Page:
Jerusalem: Insulin resistance - caused in part by obesity and physical inactivity - may lead to rapid cognitive decline, hampering mental skills and memory, a new
study has warned.
Insulin resistance is a condition in which cells fail to respond normally to the hormone insulin. The resistance prevents muscle, fat and liver cells from easily absorbing glucose. According to the new research, both diabetic and non-diabetic subjects with insulin resistance experienced accelerated cognitive decline in executive function and memory.
Researchers from Tel Aviv University (TAU) in Israel followed a group of nearly 500 patients with existing cardiovascular disease for more than two decades. They first assessed the patients' baseline insulin resistance using the homeostasis model assessment (HOMA), calculated using fasting blood glucose and fasting insulin levels.
Cognitive functions were assessed with a computerised battery of tests that examined memory, executive function, visual spatial processing, and attention. The follow-up assessments were conducted 15 years after the start of the study, then again five years after that.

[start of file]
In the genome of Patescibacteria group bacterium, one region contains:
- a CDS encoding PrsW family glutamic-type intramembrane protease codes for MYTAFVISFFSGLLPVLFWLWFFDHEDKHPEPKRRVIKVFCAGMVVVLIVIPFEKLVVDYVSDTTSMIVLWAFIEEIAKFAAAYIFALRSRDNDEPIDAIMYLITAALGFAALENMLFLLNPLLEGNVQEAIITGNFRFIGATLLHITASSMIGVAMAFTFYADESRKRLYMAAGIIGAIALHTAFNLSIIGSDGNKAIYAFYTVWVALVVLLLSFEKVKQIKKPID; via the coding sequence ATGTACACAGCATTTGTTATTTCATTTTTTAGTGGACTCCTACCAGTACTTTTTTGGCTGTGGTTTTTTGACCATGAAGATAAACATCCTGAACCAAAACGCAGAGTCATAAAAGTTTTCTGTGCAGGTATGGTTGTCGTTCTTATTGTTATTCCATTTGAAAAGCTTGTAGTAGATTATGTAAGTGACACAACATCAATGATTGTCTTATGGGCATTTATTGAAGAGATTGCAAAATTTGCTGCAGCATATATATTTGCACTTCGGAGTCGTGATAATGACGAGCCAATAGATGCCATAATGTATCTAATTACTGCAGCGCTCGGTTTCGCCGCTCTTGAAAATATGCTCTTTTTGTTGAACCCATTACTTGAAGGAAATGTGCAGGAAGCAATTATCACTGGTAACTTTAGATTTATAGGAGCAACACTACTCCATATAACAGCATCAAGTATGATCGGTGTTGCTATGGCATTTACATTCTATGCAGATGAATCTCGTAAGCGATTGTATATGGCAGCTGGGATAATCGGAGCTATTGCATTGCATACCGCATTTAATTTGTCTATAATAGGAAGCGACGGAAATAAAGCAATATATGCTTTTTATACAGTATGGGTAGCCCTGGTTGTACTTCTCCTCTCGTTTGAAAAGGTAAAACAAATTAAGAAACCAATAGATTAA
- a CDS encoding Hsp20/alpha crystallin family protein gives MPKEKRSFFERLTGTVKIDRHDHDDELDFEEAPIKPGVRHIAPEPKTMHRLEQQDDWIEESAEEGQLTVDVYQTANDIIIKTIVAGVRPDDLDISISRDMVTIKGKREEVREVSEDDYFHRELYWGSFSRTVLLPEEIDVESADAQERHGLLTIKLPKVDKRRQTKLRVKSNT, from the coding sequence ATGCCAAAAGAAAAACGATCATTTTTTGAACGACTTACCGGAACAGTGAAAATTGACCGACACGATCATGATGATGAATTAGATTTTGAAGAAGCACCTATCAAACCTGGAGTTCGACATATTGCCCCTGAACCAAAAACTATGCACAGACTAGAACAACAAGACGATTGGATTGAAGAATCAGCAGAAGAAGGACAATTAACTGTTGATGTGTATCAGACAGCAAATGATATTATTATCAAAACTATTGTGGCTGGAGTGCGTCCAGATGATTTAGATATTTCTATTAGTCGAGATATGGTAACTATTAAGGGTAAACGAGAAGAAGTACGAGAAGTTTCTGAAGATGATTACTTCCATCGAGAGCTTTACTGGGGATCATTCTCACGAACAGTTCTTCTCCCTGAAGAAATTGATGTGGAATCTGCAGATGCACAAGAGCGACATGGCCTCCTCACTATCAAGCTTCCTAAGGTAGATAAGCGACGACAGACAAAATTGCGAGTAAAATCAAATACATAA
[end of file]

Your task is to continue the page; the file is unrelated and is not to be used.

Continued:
The study found that individuals who placed in the top quarter of the HOMA index were at an increased risk for poor cognitive performance and accelerated cognitive decline compared to those in the remaining three-quarters of the HOMA
index. "These are exciting findings because they may help to identify a group of individuals at increased risk of cognitive decline and dementia in older age," said David Tanne of TAU.
"We know that insulin resistance can be prevented and treated by lifestyle changes and certain insulin-sensitising drugs. "Exercising, maintaining a balanced and healthy diet, and watching your weight will help you prevent insulin resistance and, as a result, protect your brain as you get older," Tanne
added.The study was published in the Journal of Alzheimer's Disease.